Saving Historic Warehouse

Letter to the Editor

Dear Editor:

Over the years we have heard many splendid ideas come from our citizens on how we might make our community a little bit better. Some people desire an open-air market, like the one in Charleston, where the Saturday participants of the Farmer’s Market and other vendors can set up out of the weather. Others long for an exhibition hall where events like “juried arts competitions” and an “Arts on Fire” festival might be held. Then, there are individuals who have strongly suggested that this town needs a proper folk art museum, highlighting the talented local 2D and 3D artists who reside in our county, especially Southern potters. Therefore, why do we not have one central place to showcase the arts and artifacts that made this town what it is?

Keeping this in mind, we have recently become aware of the fact that a beautifully built two-story building, with 16-inch thick brick walls and in need of roof repair, is about to be torn down and lost forever. In only a few years, we could be celebrating the centennial anniversary of the largest cotton warehouse in our town. Built in 1919, the warehouse, right at the end of the rail trail, was constructed by Mr. W. W. Adams to help farmers store the mountains of cotton that poured into Edgefield from the surrounding countryside. Senator J. Strom Thurmond would have been just seventeen years old when he saw endless trains of wagons bringing their cotton in to be stored in this building that had the largest square footage of storage in town. Once there, the cotton was stored until it was loaded onto trains headed for Augusta and beyond.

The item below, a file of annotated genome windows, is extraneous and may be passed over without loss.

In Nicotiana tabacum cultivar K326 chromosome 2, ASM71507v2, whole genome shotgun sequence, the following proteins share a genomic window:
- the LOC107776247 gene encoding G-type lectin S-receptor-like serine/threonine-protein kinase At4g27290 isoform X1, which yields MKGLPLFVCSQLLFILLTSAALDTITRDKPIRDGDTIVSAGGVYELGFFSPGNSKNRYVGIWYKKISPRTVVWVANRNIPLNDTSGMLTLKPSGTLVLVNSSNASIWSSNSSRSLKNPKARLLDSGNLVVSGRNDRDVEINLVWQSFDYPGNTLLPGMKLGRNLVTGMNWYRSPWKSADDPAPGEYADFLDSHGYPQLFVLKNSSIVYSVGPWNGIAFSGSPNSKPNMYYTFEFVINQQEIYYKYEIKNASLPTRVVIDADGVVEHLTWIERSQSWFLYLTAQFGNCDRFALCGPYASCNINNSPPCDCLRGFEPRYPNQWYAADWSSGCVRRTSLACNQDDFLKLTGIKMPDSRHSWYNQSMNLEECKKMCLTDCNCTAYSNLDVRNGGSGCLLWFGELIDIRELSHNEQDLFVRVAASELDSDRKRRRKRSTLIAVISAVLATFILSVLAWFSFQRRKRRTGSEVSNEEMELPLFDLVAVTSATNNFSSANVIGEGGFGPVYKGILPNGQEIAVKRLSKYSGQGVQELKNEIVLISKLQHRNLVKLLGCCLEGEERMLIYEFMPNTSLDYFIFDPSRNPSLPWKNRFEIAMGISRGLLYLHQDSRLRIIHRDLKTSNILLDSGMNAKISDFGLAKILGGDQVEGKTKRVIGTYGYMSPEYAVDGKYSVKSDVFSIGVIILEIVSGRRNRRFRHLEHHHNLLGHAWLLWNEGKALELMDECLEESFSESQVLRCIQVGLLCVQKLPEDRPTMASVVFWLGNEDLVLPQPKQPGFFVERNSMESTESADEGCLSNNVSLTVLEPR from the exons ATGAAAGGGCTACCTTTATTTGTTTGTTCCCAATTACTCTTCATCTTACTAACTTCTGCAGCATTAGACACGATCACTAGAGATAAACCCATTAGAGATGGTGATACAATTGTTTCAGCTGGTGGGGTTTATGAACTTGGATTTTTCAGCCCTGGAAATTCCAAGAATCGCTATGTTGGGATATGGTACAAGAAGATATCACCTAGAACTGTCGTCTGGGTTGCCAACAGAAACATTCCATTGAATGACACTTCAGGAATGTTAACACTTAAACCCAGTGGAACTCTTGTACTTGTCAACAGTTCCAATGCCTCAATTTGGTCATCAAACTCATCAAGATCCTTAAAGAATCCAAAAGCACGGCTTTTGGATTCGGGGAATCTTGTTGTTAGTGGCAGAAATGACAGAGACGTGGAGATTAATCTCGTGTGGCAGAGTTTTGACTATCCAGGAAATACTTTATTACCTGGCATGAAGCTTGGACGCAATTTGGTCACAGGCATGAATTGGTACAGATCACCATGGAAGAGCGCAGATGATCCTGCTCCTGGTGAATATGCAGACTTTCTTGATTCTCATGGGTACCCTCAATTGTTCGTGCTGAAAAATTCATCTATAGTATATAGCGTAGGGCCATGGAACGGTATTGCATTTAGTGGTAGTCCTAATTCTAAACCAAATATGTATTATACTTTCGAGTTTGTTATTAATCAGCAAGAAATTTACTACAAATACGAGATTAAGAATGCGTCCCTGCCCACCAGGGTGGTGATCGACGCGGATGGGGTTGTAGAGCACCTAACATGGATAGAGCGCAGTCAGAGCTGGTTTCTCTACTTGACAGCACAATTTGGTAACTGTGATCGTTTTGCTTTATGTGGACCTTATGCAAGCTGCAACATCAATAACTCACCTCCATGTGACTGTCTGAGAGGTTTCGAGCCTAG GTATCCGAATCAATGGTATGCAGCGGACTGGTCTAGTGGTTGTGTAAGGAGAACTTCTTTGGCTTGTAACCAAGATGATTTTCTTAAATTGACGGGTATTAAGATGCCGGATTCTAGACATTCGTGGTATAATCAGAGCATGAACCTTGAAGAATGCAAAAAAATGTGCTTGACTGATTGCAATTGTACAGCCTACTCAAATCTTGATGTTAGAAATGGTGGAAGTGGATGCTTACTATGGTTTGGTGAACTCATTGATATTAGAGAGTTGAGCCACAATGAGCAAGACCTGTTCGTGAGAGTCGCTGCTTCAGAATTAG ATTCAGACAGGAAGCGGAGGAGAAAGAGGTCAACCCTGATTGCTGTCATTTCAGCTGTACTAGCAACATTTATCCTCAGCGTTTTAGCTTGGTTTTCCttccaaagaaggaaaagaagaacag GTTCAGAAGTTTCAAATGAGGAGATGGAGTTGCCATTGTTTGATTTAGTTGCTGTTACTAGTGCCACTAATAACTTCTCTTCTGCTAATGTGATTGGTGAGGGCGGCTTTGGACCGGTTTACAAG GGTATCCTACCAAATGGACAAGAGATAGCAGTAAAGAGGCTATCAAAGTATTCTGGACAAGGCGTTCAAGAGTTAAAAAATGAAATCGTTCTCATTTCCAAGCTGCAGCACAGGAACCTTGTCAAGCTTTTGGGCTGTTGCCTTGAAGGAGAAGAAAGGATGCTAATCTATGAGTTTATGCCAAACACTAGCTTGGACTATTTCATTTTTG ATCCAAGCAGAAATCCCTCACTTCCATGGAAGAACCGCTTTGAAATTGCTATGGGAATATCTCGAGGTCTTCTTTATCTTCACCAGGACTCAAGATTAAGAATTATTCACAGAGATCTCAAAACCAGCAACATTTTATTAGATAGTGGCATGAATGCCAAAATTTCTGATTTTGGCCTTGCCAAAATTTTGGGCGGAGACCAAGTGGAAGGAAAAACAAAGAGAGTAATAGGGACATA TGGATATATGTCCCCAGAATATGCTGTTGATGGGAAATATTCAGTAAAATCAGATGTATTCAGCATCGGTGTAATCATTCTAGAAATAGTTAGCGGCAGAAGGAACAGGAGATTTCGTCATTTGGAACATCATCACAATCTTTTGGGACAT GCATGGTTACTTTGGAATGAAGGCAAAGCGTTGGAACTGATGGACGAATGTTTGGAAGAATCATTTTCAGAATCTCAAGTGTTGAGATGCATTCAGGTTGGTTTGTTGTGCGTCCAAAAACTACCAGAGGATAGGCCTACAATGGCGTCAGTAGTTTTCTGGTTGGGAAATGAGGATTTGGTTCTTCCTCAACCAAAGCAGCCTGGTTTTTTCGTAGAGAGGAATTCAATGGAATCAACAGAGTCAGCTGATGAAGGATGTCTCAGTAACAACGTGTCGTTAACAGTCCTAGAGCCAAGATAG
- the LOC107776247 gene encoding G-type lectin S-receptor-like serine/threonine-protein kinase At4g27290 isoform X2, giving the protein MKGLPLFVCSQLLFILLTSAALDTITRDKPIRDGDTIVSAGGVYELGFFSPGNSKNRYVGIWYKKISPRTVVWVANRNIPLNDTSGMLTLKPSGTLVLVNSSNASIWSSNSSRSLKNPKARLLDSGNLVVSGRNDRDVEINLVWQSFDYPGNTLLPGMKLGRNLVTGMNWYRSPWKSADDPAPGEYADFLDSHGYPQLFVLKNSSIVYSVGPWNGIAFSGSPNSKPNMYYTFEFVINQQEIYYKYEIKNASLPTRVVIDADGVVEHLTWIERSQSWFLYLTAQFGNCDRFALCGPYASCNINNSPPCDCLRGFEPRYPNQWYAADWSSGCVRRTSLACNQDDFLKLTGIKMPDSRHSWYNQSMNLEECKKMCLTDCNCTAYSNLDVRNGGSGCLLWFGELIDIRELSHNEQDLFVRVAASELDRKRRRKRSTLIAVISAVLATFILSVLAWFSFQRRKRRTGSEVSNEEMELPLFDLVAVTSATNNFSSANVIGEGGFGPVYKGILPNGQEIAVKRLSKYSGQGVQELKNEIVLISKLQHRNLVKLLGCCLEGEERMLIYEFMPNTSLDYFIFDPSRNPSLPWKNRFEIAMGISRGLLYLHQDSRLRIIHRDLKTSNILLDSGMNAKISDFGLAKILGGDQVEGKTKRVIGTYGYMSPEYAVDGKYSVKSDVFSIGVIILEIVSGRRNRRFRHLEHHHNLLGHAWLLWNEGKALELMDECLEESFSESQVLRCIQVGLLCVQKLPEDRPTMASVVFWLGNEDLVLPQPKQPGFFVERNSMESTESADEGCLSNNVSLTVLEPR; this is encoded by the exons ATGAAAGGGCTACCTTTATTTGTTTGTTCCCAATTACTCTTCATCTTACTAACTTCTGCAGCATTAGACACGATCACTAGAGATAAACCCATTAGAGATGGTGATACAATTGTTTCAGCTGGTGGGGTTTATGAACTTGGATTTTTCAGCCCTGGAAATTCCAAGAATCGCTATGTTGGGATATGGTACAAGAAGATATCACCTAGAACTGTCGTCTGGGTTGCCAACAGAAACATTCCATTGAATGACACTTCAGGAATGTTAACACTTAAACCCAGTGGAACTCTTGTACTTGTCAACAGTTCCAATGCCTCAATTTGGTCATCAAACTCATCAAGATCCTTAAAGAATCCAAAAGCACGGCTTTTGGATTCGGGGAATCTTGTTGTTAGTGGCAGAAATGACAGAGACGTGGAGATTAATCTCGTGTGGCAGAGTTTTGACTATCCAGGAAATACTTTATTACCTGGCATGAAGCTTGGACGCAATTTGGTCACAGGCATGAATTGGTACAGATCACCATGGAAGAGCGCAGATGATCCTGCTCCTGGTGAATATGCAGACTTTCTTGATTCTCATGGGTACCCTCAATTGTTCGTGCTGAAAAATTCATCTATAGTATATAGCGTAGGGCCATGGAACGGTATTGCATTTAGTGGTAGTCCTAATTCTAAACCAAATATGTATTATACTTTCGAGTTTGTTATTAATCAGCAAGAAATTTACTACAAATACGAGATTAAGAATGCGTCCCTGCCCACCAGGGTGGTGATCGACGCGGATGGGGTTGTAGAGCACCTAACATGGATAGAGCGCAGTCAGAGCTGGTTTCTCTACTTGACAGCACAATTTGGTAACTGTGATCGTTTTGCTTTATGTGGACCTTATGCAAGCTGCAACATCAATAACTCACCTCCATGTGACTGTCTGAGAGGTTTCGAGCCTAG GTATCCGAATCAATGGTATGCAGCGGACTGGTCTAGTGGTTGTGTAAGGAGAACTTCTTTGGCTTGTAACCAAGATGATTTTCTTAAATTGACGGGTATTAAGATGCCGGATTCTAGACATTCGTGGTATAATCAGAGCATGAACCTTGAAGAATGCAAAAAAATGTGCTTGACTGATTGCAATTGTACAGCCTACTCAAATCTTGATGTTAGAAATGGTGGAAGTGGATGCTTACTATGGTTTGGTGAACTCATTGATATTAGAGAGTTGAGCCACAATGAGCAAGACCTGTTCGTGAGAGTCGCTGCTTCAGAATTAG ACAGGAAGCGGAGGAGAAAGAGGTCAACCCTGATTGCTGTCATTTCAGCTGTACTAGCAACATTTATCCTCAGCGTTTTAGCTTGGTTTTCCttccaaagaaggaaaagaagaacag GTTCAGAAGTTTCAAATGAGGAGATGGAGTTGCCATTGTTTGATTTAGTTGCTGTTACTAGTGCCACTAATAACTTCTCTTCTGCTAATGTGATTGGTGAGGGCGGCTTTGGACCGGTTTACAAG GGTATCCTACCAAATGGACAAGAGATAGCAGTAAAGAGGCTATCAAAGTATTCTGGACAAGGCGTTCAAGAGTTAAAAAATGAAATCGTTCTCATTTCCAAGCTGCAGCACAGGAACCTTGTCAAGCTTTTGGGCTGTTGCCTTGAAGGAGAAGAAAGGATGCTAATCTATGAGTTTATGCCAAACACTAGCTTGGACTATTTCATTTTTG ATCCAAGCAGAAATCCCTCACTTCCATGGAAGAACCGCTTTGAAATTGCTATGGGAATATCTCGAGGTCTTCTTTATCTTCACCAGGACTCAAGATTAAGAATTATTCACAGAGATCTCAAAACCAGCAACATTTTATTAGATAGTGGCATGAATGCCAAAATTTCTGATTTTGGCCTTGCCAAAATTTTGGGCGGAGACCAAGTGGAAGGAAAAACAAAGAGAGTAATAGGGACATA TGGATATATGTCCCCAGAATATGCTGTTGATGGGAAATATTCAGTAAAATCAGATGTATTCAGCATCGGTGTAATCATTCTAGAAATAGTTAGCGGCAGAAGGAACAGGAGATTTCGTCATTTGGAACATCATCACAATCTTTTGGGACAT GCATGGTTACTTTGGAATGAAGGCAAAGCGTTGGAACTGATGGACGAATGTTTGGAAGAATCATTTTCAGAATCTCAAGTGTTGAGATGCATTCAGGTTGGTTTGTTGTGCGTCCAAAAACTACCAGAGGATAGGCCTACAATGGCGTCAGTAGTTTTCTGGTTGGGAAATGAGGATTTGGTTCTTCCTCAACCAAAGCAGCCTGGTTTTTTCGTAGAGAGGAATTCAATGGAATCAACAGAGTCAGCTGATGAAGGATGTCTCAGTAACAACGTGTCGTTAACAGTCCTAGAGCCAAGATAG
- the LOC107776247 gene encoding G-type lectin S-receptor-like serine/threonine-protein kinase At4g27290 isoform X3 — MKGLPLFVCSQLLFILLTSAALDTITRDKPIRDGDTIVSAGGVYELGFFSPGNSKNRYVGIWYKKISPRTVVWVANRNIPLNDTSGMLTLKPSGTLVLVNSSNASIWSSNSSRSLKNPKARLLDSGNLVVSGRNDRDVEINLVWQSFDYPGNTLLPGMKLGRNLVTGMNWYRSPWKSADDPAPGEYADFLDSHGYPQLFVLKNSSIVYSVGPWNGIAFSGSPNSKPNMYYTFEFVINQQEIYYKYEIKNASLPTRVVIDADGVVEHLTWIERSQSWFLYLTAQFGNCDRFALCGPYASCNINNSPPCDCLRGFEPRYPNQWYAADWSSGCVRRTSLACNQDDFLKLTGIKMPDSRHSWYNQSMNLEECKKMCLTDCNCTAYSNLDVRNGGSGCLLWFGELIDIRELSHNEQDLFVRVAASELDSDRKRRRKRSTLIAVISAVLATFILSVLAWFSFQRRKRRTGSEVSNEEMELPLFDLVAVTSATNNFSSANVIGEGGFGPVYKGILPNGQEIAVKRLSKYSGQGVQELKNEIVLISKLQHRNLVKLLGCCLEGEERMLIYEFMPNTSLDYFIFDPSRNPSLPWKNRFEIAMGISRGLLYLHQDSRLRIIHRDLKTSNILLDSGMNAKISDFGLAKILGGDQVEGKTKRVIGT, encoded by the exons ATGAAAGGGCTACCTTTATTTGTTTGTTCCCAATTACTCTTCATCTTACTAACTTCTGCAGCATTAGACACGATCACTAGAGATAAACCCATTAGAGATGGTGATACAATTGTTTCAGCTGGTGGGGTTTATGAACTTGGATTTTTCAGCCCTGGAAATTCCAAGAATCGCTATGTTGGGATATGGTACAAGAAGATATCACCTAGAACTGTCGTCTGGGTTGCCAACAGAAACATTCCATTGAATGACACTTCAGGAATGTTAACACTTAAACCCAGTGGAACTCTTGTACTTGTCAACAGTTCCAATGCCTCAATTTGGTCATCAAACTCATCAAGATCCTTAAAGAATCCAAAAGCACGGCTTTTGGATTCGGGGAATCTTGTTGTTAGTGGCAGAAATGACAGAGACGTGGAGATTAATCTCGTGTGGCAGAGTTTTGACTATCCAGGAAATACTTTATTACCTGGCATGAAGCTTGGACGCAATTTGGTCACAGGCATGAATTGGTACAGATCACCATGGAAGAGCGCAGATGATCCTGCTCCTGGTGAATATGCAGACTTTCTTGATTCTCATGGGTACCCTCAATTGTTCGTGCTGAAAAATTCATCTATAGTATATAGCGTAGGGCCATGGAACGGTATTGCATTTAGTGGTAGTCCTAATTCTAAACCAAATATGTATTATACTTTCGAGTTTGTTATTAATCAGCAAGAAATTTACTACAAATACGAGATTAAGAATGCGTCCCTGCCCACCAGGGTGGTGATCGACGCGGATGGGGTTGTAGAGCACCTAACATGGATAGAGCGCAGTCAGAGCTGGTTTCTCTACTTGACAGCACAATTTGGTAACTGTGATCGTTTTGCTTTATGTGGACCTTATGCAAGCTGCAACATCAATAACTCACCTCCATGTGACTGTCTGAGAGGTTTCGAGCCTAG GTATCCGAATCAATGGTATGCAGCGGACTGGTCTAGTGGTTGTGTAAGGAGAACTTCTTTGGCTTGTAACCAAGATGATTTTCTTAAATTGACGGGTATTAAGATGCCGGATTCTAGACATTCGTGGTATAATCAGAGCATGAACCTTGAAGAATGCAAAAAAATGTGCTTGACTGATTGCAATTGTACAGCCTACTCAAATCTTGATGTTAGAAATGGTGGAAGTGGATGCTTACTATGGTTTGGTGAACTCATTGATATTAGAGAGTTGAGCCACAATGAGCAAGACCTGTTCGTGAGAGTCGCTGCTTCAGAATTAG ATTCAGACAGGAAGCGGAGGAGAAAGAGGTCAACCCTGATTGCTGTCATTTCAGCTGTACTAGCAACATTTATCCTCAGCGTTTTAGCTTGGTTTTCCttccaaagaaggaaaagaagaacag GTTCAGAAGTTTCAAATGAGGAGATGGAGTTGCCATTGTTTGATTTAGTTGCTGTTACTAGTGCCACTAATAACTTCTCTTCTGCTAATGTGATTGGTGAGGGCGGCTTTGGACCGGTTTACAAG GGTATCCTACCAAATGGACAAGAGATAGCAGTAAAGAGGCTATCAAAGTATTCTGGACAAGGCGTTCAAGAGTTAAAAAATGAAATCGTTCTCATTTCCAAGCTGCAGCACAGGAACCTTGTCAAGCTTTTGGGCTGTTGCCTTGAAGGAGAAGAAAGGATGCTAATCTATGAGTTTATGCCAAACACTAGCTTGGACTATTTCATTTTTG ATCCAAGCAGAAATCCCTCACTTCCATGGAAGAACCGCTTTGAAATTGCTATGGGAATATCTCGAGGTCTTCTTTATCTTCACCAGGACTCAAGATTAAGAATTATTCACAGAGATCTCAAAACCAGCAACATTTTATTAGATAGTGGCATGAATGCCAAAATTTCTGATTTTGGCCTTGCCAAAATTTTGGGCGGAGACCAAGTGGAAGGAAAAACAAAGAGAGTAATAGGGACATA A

Mr. Adams was such an enterprising man that he had a state-of-the-art sprinkler system installed in his warehouse to protect the stored cotton. It was bragged in The Edgefield Advertiser, on 15 November 1911, that “the Adams warehouse now has fire protection equal to any of the large cotton warehouses of the cities.” The first warehouse (now occupied by Piedmont Technical College) was built in 1907, but thirteen years later, Mr. Adams was experiencing space limitations. The Edgefield Advertiser, on 16 April 1919, reported that “Mr. W. W. Adams is doubling the capacity of his large warehouse near the station. Edgefield county farmers will have an abundance of storage room for their cotton next fall.”

It seems a sad affair to lose a building block of history when we might use it to build the future. Why not put a new roof on such a building and use it like the open air market in Charleston? Why shouldn’t we seek out grants to rebuild the second floor and showcase the relics and highlight the new arts of our community? Why not create a place where artists, vendors, and buyers can come rain or shine, from down town or from down the rail trail from the National Wild Turkey Federation? There are so many reasons that a building like this can be re-purposed. The warehouse should not only be saved from destruction, but it should also be put to good use.